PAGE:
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Lawsuit Challenges California’s “Cap-and-Trade” Auction As Unconstitutional

Pacific Legal Foundation filed alawsuit today in the Superior Court of California County of Sacramento challenging California’s cap-and-trade auction. The suit was filed on behalf of a broad group of California businesses, trade associations and individuals, who believe the auction process acts as an unconstitutional tax because it was not enacted by two-thirds majorities in both chambers of the California Legislature, which is required by the California Constitution. The lawsuit states that the California Air Resources Board (CARB) instituted the auction as a plan to raise billions of dollars in revenue without direction from the Legislature. They argue, if citizens and corporations must obey the state Constitution, shouldn’t an agency of the California government?

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Court of Appeals Not to Take up CSAPR Challenge

January 29, 2013 9:34 AM | Posted by Greissing, Patrick | Topic(s): State Policy/Programs, Litigation, GHG / Climate Change

Last week, the U.S. Court of Appeals for the District of Columbia declined to grant a rehearing of EME Homer City Generation LP v. EPA, a case that challenged EPA’s Cross-State Air Pollution Rule (CSAPR). The court, in a 2-1 ruling in August, vacated the CSAPR. The court stated that EPA was exceeding its statutory authority, as the agency should allow states to develop their own rules to address emissions and CSAPR could have required states to account for more emissions than necessary. EPA hoped to challenge the ruling of the court and asked for an en banc hearing, so that the case could be heard before all eight of the circuit’s judges. However, a majority of the judges voted against the request, so the court will not rehear the case. The question now is whether EPA will take its challenge to the Supreme Court.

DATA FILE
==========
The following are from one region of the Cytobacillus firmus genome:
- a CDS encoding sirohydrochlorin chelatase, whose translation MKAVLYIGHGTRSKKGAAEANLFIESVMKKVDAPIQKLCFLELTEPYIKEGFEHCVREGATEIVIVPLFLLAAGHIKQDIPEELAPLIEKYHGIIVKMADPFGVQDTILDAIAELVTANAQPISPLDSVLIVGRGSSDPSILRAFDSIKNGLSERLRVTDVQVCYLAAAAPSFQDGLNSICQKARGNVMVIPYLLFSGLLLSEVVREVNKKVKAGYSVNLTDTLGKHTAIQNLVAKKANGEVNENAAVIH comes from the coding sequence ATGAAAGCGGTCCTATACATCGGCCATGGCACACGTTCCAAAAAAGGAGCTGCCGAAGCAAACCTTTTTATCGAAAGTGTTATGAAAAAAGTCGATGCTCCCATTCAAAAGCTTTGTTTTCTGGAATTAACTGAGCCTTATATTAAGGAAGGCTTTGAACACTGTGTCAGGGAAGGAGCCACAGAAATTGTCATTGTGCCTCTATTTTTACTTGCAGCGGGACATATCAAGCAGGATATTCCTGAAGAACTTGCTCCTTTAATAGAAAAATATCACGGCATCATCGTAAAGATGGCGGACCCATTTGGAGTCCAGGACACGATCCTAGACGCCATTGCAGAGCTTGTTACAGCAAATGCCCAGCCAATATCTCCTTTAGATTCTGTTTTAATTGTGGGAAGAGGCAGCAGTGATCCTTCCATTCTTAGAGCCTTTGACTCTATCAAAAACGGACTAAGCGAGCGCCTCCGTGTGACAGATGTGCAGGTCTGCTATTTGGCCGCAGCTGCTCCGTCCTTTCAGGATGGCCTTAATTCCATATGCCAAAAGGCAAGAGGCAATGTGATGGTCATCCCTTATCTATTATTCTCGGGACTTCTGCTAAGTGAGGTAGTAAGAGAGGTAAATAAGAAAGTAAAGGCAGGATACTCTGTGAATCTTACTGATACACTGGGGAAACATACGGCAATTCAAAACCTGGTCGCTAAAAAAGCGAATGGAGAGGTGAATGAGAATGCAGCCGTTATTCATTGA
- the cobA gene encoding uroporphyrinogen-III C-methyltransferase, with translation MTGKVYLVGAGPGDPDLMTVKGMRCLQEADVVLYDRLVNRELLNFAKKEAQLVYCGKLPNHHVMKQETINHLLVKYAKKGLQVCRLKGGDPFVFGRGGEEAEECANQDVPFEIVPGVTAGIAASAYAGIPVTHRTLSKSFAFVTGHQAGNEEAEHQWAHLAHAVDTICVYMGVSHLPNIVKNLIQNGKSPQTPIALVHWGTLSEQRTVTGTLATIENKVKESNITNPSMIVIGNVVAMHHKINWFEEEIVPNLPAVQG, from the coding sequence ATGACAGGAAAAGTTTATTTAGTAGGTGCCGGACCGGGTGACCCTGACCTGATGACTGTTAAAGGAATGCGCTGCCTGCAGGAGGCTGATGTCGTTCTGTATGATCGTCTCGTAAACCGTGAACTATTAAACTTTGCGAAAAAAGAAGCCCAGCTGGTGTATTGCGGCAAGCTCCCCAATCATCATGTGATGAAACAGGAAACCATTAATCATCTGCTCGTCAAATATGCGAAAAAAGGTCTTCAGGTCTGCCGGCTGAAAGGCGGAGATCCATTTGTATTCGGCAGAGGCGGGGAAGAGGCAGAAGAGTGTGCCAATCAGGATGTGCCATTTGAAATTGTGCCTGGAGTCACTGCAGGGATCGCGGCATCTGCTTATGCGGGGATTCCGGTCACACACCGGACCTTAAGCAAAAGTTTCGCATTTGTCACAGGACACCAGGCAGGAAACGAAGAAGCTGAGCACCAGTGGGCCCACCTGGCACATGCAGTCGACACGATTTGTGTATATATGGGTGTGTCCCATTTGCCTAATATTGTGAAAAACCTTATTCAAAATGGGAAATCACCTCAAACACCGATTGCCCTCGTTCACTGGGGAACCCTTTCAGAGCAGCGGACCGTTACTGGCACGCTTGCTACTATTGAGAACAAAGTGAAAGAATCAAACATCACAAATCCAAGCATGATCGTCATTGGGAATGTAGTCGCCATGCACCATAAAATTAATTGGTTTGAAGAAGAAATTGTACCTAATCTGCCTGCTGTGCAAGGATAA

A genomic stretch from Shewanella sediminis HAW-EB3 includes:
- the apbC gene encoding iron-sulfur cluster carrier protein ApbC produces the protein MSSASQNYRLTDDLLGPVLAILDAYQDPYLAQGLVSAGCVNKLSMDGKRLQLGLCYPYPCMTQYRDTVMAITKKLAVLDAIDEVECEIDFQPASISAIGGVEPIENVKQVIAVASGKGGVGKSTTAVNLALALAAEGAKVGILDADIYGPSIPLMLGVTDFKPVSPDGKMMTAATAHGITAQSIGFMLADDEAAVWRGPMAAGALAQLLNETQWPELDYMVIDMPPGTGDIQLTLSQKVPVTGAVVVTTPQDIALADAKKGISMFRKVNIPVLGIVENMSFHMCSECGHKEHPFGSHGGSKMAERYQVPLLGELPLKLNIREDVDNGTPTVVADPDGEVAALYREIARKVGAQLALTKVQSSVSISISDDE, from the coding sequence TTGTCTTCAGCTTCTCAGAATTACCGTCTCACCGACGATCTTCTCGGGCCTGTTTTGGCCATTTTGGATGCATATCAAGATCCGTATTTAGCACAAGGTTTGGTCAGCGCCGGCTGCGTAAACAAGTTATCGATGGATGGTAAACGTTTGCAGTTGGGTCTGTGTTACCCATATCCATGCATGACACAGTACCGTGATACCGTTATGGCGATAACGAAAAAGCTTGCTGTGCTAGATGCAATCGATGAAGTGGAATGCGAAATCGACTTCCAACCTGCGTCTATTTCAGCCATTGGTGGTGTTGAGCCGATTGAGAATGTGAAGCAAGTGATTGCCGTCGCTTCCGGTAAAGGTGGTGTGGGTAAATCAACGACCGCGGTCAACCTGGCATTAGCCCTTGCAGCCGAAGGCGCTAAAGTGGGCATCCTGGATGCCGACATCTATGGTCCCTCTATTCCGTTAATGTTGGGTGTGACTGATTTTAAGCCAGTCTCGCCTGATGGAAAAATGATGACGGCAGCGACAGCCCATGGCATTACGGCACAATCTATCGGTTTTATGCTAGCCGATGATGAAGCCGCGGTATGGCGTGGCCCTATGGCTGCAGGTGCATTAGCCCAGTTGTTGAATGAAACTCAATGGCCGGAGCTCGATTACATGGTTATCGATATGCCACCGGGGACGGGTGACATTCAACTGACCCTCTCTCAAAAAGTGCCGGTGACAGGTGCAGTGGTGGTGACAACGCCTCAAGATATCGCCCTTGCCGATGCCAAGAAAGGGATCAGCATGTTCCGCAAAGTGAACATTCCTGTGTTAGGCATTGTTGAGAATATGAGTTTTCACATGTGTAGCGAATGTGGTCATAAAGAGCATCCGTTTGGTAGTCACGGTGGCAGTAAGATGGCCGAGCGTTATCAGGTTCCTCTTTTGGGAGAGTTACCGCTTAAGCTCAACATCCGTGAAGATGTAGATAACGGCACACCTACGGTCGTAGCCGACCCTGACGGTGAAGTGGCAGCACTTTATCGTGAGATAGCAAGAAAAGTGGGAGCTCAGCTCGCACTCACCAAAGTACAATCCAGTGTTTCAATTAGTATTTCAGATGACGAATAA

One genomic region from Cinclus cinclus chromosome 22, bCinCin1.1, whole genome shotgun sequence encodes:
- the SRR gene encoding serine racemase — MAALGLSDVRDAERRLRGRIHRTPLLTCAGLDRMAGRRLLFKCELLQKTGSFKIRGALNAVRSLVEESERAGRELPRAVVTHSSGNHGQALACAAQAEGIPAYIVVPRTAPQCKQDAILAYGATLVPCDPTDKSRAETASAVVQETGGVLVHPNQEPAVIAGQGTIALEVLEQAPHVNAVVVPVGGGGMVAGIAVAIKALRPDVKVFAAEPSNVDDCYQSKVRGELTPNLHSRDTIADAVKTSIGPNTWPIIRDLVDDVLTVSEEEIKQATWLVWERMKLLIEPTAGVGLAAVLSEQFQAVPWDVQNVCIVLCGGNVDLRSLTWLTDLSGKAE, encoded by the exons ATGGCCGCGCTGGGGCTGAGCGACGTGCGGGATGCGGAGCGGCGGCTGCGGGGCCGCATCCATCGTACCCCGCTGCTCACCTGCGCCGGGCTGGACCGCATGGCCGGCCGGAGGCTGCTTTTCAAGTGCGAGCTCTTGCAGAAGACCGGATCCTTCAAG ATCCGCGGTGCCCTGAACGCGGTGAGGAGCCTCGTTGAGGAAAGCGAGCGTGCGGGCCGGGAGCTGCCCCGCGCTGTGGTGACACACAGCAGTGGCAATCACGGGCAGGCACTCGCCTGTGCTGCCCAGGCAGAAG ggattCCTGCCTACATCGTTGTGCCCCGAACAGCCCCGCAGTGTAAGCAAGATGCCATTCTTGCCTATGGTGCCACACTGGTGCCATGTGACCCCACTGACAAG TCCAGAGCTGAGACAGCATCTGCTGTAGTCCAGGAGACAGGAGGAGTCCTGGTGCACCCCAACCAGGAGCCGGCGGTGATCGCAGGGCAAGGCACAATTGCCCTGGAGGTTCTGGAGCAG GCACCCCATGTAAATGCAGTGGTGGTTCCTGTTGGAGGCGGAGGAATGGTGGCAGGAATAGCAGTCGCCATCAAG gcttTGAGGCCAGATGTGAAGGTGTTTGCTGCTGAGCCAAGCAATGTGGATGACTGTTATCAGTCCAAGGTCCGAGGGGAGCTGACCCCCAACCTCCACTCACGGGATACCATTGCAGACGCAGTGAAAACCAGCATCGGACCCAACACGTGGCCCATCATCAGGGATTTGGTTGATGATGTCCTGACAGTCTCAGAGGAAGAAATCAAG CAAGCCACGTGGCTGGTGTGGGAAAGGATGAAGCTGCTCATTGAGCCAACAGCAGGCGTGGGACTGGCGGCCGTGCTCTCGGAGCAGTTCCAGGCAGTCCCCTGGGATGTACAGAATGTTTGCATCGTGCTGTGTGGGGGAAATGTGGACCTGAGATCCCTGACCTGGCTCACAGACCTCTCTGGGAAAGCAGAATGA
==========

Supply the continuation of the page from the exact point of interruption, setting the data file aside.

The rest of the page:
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U.S. Court of Appeals Throws Out Cross-State Air Pollution Rule

The U.S. Court of Appeals for the District of Columbia Circuit ruled today by a 2-1 margin that EPA’s Cross-State Air Pollution Rule (CSAPR) exceeded EPA’s statutory authority. CSAPR was to put a limit on sulfur dioxide emissions in 28 states, but the court issued a last minute stay at the end of 2011 before the rule went into effect.

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Court of Appeals Upholds EPA GHG Emissions Rules